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another email

PostPosted: August 29th, 2003, 12:50 am
by Brian_B
well my neurologist friend with BFS I have, emailed this, I had asked him what HE thought caused BFS



I don't know. I suspect that there may be more than
one cause. We know that certain medications like
physostigmin cause twitches by enhancing the
acetylcholine receptors at the nerve-muscle junction.
That fits with the autoimmune idea that some kind of
inflammatory process at the nerve-muscle synapses may
cause BFS. Other drugs may act further back on the
nerve at the motor neuron (also low potassium,
calcium, magnesium, statin drugs for treating
cholesterol.) There may be some energy alteration in
the neuron cell body that changes the resting
electrical voltage gradient of the cell membraine.
That can cause fasciculations because I did that in a
medical school lab project. Of course in ALS the cause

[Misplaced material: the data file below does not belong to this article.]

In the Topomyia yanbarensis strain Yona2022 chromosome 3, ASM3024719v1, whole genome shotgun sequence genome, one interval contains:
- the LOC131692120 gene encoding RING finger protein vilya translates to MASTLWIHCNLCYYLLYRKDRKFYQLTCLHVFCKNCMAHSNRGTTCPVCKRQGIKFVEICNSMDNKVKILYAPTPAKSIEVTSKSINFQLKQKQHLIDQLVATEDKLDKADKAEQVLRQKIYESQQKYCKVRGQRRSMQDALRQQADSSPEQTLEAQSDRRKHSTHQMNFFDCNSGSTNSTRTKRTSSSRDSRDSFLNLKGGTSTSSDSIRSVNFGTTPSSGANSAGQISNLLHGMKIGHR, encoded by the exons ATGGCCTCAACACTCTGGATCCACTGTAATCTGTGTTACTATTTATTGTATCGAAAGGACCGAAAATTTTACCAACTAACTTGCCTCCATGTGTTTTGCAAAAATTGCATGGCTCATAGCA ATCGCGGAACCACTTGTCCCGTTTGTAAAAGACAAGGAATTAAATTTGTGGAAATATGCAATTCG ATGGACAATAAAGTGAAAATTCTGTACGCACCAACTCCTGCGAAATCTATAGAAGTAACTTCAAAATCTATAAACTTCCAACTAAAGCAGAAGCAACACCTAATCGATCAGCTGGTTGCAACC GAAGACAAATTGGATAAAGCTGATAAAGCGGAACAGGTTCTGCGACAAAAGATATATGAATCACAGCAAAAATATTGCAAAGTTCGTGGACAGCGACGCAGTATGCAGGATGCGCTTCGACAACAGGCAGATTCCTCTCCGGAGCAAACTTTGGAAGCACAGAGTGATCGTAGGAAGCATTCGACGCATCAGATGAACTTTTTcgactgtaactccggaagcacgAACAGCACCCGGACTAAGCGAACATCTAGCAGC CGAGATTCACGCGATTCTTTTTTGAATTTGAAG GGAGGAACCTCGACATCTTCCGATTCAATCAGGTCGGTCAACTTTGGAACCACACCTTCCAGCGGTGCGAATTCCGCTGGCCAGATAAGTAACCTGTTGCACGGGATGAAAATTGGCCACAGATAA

is a gene coded degeneration of the metabolism of the
cell so that it cannot maintain its sodium pump and
voltage graded calcium channels, so it fires
spontaneously. Pinched peripheral nerves at the elbow,
knee, and wrist often cause localised fasciculations
due to a wearing off of the myelin insulation on the
nerves. Then signals from one nerve jump to another
fiber or group of fibers. That occurs in Carpal tunnel
syndrome, and many different nerve injuries anywhere
along the course of the nerve. The signals causing the
fasciculations are called Ephaptic Transmission (i.e.
between demyelinated fibers). Of course these remain
localised to the muscles supplied by one nerve.

In short BFS may be at the level of the nerve cell
body, along the nerve axon, or at the end of the nerve
at the nerve-muscle synapes.

Domhnall